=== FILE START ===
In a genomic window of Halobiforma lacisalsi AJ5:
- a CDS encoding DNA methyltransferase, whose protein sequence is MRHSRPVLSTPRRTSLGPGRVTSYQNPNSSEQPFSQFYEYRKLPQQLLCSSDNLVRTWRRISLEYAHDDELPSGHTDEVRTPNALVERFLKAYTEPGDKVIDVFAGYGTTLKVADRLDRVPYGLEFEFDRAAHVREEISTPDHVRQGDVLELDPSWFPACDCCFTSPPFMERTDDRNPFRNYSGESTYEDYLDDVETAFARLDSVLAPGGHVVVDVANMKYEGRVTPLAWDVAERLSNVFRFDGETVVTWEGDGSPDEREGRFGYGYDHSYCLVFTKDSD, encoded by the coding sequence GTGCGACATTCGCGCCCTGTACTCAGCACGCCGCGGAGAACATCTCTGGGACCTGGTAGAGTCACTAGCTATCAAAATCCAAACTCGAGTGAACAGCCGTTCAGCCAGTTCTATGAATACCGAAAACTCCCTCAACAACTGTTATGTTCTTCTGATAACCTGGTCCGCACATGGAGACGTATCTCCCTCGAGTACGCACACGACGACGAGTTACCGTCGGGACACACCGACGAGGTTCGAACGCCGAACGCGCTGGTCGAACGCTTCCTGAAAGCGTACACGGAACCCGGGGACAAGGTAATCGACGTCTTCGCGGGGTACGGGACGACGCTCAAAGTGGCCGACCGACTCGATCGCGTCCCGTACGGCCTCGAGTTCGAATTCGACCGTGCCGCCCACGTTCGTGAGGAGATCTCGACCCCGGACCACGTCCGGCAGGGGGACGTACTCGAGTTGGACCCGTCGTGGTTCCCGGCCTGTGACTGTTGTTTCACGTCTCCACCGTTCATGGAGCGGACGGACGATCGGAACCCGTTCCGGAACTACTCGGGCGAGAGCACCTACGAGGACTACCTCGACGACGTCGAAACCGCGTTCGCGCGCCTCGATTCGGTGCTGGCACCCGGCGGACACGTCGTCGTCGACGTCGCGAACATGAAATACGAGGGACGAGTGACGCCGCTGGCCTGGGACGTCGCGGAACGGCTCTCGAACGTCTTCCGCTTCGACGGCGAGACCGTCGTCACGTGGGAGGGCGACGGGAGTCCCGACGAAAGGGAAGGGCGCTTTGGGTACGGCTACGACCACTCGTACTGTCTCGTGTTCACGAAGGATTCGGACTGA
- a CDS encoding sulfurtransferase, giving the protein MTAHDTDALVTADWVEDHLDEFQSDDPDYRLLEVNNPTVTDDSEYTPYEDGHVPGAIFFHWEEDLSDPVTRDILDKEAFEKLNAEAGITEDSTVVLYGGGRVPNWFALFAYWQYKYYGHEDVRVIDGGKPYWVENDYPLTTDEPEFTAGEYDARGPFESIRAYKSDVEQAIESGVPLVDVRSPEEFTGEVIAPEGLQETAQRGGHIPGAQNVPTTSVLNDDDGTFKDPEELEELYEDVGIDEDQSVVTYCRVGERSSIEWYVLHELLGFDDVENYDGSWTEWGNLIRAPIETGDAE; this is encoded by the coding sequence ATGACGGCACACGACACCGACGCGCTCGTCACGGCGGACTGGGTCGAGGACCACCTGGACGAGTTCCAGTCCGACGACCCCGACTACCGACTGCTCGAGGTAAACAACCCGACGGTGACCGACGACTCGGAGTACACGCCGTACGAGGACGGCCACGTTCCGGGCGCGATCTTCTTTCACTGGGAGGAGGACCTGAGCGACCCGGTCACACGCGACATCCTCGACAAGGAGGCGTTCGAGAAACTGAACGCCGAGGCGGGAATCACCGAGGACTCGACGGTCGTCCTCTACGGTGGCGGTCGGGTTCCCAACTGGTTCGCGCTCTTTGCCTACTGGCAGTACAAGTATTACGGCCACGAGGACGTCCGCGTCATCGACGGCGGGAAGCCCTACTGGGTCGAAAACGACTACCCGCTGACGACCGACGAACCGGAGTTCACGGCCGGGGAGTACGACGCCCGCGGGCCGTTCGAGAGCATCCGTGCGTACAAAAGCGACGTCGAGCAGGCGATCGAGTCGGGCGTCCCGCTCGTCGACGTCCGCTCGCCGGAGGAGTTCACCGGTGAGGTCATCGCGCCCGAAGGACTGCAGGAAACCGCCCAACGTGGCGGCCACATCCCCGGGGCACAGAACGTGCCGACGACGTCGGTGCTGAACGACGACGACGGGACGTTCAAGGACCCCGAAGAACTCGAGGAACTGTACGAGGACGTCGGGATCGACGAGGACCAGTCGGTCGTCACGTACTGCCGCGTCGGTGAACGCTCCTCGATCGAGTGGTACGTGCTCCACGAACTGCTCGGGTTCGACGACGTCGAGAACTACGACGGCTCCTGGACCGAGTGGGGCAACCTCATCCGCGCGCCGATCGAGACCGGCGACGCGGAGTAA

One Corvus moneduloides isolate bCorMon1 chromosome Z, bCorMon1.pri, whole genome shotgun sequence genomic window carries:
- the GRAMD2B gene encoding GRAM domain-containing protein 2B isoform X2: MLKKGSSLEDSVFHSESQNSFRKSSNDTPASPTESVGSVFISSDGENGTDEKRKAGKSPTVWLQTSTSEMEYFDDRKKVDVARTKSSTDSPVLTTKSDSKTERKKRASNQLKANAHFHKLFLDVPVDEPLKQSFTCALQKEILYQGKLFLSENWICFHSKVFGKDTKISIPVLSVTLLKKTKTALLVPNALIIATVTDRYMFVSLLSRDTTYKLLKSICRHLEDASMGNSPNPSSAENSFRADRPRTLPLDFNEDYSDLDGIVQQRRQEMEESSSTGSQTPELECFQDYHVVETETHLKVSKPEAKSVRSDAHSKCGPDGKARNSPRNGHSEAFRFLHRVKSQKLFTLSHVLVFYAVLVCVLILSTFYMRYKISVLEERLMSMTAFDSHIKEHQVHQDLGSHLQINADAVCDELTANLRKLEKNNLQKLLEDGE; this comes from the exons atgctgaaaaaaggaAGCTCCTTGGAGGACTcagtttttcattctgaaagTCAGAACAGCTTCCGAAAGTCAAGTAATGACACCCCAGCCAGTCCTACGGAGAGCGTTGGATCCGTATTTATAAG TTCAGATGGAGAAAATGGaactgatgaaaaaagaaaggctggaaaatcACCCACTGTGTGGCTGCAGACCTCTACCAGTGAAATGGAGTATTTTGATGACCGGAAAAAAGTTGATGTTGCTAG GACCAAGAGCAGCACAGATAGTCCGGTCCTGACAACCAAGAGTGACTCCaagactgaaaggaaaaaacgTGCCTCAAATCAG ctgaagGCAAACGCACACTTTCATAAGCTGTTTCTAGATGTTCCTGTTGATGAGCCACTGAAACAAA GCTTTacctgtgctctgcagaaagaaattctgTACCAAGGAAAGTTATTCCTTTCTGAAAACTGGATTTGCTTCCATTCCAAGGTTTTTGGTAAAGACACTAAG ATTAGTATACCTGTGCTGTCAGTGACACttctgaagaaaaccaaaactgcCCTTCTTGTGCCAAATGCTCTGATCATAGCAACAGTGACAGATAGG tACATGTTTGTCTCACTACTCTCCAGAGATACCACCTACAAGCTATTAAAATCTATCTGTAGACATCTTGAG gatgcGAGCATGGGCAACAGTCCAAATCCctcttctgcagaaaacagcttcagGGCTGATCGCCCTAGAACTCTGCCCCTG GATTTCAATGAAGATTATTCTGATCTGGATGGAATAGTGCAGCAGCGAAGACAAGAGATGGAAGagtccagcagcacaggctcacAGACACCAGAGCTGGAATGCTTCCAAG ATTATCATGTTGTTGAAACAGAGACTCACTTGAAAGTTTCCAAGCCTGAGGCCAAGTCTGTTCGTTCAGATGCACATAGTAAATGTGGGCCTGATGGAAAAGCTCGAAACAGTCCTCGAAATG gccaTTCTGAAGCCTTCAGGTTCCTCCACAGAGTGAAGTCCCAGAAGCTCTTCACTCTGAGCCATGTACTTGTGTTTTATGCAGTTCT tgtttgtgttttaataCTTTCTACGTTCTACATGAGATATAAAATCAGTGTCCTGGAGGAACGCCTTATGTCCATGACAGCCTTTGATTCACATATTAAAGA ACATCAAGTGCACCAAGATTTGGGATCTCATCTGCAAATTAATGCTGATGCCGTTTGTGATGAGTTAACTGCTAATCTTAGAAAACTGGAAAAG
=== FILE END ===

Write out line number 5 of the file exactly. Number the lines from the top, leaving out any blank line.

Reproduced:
- the GRAMD2B gene encoding GRAM domain-containing protein 2B isoform X2: MLKKGSSLEDSVFHSESQNSFRKSSNDTPASPTESVGSVFISSDGENGTDEKRKAGKSPTVWLQTSTSEMEYFDDRKKVDVARTKSSTDSPVLTTKSDSKTERKKRASNQLKANAHFHKLFLDVPVDEPLKQSFTCALQKEILYQGKLFLSENWICFHSKVFGKDTKISIPVLSVTLLKKTKTALLVPNALIIATVTDRYMFVSLLSRDTTYKLLKSICRHLEDASMGNSPNPSSAENSFRADRPRTLPLDFNEDYSDLDGIVQQRRQEMEESSSTGSQTPELECFQDYHVVETETHLKVSKPEAKSVRSDAHSKCGPDGKARNSPRNGHSEAFRFLHRVKSQKLFTLSHVLVFYAVLVCVLILSTFYMRYKISVLEERLMSMTAFDSHIKEHQVHQDLGSHLQINADAVCDELTANLRKLEKNNLQKLLEDGE; this comes from the exons atgctgaaaaaaggaAGCTCCTTGGAGGACTcagtttttcattctgaaagTCAGAACAGCTTCCGAAAGTCAAGTAATGACACCCCAGCCAGTCCTACGGAGAGCGTTGGATCCGTATTTATAAG TTCAGATGGAGAAAATGGaactgatgaaaaaagaaaggctggaaaatcACCCACTGTGTGGCTGCAGACCTCTACCAGTGAAATGGAGTATTTTGATGACCGGAAAAAAGTTGATGTTGCTAG GACCAAGAGCAGCACAGATAGTCCGGTCCTGACAACCAAGAGTGACTCCaagactgaaaggaaaaaacgTGCCTCAAATCAG ctgaagGCAAACGCACACTTTCATAAGCTGTTTCTAGATGTTCCTGTTGATGAGCCACTGAAACAAA GCTTTacctgtgctctgcagaaagaaattctgTACCAAGGAAAGTTATTCCTTTCTGAAAACTGGATTTGCTTCCATTCCAAGGTTTTTGGTAAAGACACTAAG ATTAGTATACCTGTGCTGTCAGTGACACttctgaagaaaaccaaaactgcCCTTCTTGTGCCAAATGCTCTGATCATAGCAACAGTGACAGATAGG tACATGTTTGTCTCACTACTCTCCAGAGATACCACCTACAAGCTATTAAAATCTATCTGTAGACATCTTGAG gatgcGAGCATGGGCAACAGTCCAAATCCctcttctgcagaaaacagcttcagGGCTGATCGCCCTAGAACTCTGCCCCTG GATTTCAATGAAGATTATTCTGATCTGGATGGAATAGTGCAGCAGCGAAGACAAGAGATGGAAGagtccagcagcacaggctcacAGACACCAGAGCTGGAATGCTTCCAAG ATTATCATGTTGTTGAAACAGAGACTCACTTGAAAGTTTCCAAGCCTGAGGCCAAGTCTGTTCGTTCAGATGCACATAGTAAATGTGGGCCTGATGGAAAAGCTCGAAACAGTCCTCGAAATG gccaTTCTGAAGCCTTCAGGTTCCTCCACAGAGTGAAGTCCCAGAAGCTCTTCACTCTGAGCCATGTACTTGTGTTTTATGCAGTTCT tgtttgtgttttaataCTTTCTACGTTCTACATGAGATATAAAATCAGTGTCCTGGAGGAACGCCTTATGTCCATGACAGCCTTTGATTCACATATTAAAGA ACATCAAGTGCACCAAGATTTGGGATCTCATCTGCAAATTAATGCTGATGCCGTTTGTGATGAGTTAACTGCTAATCTTAGAAAACTGGAAAAG